Dublin and Scotland Adventures :: Reflections

Talk about an exciting past 10 days. As always, it’s hard to say goodbye and come to the realization that vacation is over. The husband and I took a flight from Edinburgh to Newark and then to San Francisco before we made it to Seattle. I was amazed how quick the flight from Edinburgh to Newark was. With the tail wind it actually took less time to fly over the Atlantic ocean than it did to go from the east coast to the west coast. Unfortunately for us, our smooth ride home from the UK came to an abrupt halt when we were cozied up in our upgraded seats and the United representative told us our flight was cancelled due to the lack of a pilot and we needed to deplane. We were rebooked for the first morning flight out of San Francisco but after a three hour delay I started to think San Francisco didn’t want us to leave.

When we finally made it home to Seattle, the sun was shining and I was reminded how my I love this city and how nice it feels to come home after a vacation, yet I still missed my Scottish family. When ever you come home from a long holiday everyone you chat with wants to know what your favorite part of the trip was. It’s always difficult for me to answer. For this trip I’m going to break it into two adventures.


If you ever find yourself in Dublin, I highly recommend stopping by The Winding Stair for lunch or dinner. Situated north of the Liffey, you can take a break from absorbing your Irish literary fix with a nice glass of wine, bookshop, and a fabulous meal. Another highlight for the trip, for me, was doing the literary pub crawl. If literature is not an interest of yours then I recommend looking into one the music pub crawls for an amazing evening filled with Irish culture and laughter. Also, if you are interested in Jameson and Guinness, I would recommend skipping the Jameson Distillery and for sure playing in the Guinness Storehouse. The husband and I were very disappointed in the Jameson Distillery tour and think you would get your moneys worth elsewhere. To end on a high note, I also loved the Chester Beatty Library; it’s free, has fascinating artifacts, beautiful grounds and is located across the street from Dublin Castle.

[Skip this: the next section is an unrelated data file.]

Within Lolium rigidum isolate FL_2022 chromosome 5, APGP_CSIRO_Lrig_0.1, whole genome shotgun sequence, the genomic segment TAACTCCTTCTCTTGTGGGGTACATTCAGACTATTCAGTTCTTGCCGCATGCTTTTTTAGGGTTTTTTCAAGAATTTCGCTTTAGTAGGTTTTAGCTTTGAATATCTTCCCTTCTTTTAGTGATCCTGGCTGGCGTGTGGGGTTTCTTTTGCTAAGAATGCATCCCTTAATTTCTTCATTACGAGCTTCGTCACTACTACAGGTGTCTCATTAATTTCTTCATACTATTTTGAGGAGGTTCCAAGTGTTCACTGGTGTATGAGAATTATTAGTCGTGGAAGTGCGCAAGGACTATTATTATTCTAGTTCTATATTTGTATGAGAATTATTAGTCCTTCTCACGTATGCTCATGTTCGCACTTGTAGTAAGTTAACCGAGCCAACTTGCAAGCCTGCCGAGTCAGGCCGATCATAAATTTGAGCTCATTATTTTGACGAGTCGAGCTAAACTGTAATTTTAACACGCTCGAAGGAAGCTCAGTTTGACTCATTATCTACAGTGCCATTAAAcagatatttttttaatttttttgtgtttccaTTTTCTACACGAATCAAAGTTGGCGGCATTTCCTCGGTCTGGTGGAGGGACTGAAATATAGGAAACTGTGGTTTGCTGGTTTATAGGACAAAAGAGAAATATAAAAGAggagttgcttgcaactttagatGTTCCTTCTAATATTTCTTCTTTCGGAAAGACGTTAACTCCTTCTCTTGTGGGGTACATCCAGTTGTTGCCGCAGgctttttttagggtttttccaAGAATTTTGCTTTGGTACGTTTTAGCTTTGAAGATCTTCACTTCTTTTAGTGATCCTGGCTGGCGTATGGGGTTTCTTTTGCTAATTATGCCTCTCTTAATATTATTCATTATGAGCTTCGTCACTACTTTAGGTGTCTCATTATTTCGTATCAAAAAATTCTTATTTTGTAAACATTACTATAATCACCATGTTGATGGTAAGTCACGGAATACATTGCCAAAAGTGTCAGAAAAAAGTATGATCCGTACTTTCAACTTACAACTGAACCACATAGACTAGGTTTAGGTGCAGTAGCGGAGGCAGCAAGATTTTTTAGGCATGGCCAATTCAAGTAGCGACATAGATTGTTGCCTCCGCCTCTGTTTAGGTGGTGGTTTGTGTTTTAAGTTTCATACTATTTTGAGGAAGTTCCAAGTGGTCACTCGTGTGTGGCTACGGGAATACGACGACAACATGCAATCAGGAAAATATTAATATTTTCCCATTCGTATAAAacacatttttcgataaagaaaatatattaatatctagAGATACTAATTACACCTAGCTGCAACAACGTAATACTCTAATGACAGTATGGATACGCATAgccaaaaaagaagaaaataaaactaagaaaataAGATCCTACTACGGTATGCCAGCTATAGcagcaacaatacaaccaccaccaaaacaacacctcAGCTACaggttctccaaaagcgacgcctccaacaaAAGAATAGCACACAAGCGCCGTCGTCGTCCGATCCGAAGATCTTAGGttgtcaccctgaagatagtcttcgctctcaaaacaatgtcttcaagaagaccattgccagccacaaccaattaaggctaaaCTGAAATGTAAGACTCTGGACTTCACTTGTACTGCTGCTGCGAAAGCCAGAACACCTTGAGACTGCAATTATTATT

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For me, all of Scotland is a highlight but if I have to choose specifics then St. Andrews tops my list. If you couldn’t tell by now, I absolutely love that town. There is so much history and character in this town, from the university to The Old Course to the ruins of St. Andrews Cathedral there is plenty to see and do! On top of all the sites to see, you can have a splendid meal or visit one of the local craft breweries in the area. Whatever you do, promise me you will stop by Balgove Larder and M. Mitchell for lunch during your visit. Another highlight from our time in Scotland was our day trip to Stirling. Another great town with beautiful buildings, landscape, and history to visit. Not far from Edinburgh or Glasgow, I highly recommend taking the train out to see Stirling Castle. You can spend a good chunk of the day wandering around this castle and learn about its important historical events. Also, if you buy a ticket to visit Stirling Castle, for a little bit more, you can visit Edinburgh Castle (I believe within 24 hours of your visit). These two castle carry so much historical importance for Scotland and its people. The country is truly breathtaking, even the view from the train or car, getting from place to place is one of a kind; I look forward to coming back in the future and exploring the Highlands more next time.

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